Conor shook his head. It shouldn’t be. He’d never shown any particular inclination toward fast healing. Then again, during his time with the Fíréin brotherhood, he’d discovered a number of things about himself that shouldn’t be possible.
“What do we do now that it’s healed around the stitches?” he asked.
“The gut will dissolve on the inside. I can try to cut the bits on the surface, but it will hurt if I have only a dagger.”
“It can wait until we make landfall.” The idea of cutting tiny stitches with a sharp blade on a pitching ship didn’t sound appealing. Conor grinned at her. “Besides, I can think of better ways to use our time.”
Aine blushed, but she lifted her face to accept his kiss. He spun her around and pulled her onto his lap on the narrow berth, his arms tightening around her.
She stilled and looked into his eyes. “You’re going back, aren’t you?”
His heart lurched. Right now, the last thing he wanted to think about was leaving her. He forced his muscles to relax. “If I can find the harp and rebuild the wards, it will cripple their forces. It’s my responsibility.”
“I know. Whatever happens, just remember I love you.”
“And you are my world, Aine. Never forget that.”
He kissed her again, and his resolve slipped. It wasn’t right. He’d given her up once with the intention of doing his duty to Seare, and where had that led? They’d been betrayed, Conor nearly killed, and Aine kidnapped. They’d barely eluded Diarmuid’s grasp, and for all Conor’s trouble, he was no closer to finding Meallachán’s harp, the object of power he needed to rebuild the wards. If he’d only kept her close, men wouldn’t have died needlessly protecting her.
Aine was his wife now. That made her his responsibility, didn’t it? What kind of man was he if he abandoned her?
The ship jerked sharply, and Conor thrust out an arm against the bulkhead to keep them in the berth. The movement was followed by a drop in the other direction. Overhead, the tap of raindrops turned into a deafening roar.
“I should see if they need an extra set of hands.” Conor eased
her onto the bunk beside him and reached for his tunic. He shrugged it on and then leaned over and dropped a light kiss on her lips. “I’ll be back.”
The situation on deck was worse than Conor had expected. He slipped and slid across the wood as sheets of rain poured down on him. A jagged fork of lightning split the sky, followed by a crash of thunder that nearly vibrated him off his feet. The deck tilted at an odd angle, and he went down on one knee. When the ship righted itself, he struggled to his feet and made his way toward the stern.
Captain Ui Brollacháin braced himself on the starboard side, feet spread, attempting to hold the rudder steady amidst the chaos.
“What can I do?” Conor shouted.
The captain gestured to where crewmen fought the wind’s pull on the ungainly square sail. Conor started toward them as a huge wave crashed over the port rail. Water swirled around his calves and nearly swept his feet out from under him, but still he slogged forward.
Foreboding prickled the back of his neck. He glanced over his shoulder, and his blood turned to ice. Aine clung to the cabin’s open door, her hair and clothes plastered to her by the driving rain, water rushing around her feet. Her lips moved, but her shout was lost on the wind.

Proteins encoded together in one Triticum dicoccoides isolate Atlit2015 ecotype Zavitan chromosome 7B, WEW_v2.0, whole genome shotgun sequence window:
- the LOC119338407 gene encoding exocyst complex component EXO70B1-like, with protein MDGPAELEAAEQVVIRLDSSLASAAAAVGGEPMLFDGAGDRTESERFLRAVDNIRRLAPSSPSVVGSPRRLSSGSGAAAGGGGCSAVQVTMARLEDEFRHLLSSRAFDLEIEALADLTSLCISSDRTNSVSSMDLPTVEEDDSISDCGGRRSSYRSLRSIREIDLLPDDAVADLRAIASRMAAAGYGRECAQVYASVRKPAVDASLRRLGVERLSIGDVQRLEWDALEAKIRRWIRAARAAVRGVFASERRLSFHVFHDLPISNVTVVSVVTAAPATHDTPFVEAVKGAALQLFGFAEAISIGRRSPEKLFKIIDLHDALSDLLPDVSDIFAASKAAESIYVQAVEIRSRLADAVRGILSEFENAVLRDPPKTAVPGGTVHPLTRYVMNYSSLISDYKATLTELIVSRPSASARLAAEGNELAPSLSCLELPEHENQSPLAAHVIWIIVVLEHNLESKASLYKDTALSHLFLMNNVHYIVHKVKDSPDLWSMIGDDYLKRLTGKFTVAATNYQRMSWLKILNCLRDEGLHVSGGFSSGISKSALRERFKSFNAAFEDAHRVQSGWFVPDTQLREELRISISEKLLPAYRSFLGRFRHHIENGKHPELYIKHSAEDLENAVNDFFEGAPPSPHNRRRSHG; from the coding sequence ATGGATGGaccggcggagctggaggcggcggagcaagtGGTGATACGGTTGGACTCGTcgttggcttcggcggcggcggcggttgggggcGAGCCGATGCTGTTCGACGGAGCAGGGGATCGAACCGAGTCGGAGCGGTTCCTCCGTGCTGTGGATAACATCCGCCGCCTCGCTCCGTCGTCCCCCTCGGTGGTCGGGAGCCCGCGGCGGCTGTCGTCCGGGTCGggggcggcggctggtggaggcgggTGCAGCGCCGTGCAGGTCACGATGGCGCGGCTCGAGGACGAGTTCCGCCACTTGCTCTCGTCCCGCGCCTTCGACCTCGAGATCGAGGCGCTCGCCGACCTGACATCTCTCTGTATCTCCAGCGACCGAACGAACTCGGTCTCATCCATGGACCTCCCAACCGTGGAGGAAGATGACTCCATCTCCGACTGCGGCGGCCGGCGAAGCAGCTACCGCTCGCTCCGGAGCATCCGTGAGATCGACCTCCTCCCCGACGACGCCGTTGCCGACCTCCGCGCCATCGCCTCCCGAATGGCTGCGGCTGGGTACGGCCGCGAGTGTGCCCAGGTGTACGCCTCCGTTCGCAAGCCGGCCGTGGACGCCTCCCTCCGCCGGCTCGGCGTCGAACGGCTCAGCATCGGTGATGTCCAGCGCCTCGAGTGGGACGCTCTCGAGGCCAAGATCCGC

“Stay there!” he yelled as he made his way back to her. “Go back inside!”
Conor was nearly within arm’s reach when a huge wave abruptly turned the ship sideways. He hit the deck hard and skidded toward the railing, grabbing a coil of rope to slow his slide. Aine scrabbled for a handhold, but her fingers just scraped over the slick decking. A scream ripped from her as the flow of water carried her over the rail.
The ship shifted back to level. Conor scrambled to the side in time to see Aine surface between the massive swells, surrounded by jetsam and pieces of splintered wood.
She can’t swim.
The terrified thought crystallized in his mind, blotting out all else. Without stopping to consider the wisdom of his action, he clambered over the rail and dove cleanly away from the ship.
The impact of the water momentarily stunned him. Instantly, the cold curled through his extremities as the churning waves bore him downward. It took him several moments to figure out which direction was up. He broke the surface with a gasp and threw a panicked glance around him.
There. She was still above water, but the terrified look on her face said she wouldn’t last long.
Conor swam against the pull of the water with powerful overhand strokes until she was within arm’s reach. But each time he came near enough to grasp her hand, the swell carried him backward again. When her head dipped below the water, it took longer for her to resurface.
Then, finally, the water gathered beneath him, promising to carry him that last inch to her side.
“Grab my hand!” he shouted.
His fingers slid over her wet skin and then held. But before he could pull her to him, a wave crashed over him with the force of a war hammer, breaking his grip. Aine slipped from his grasp, taking with her his hope and his last shred of consciousness, everything but the roiling blackness of the sea.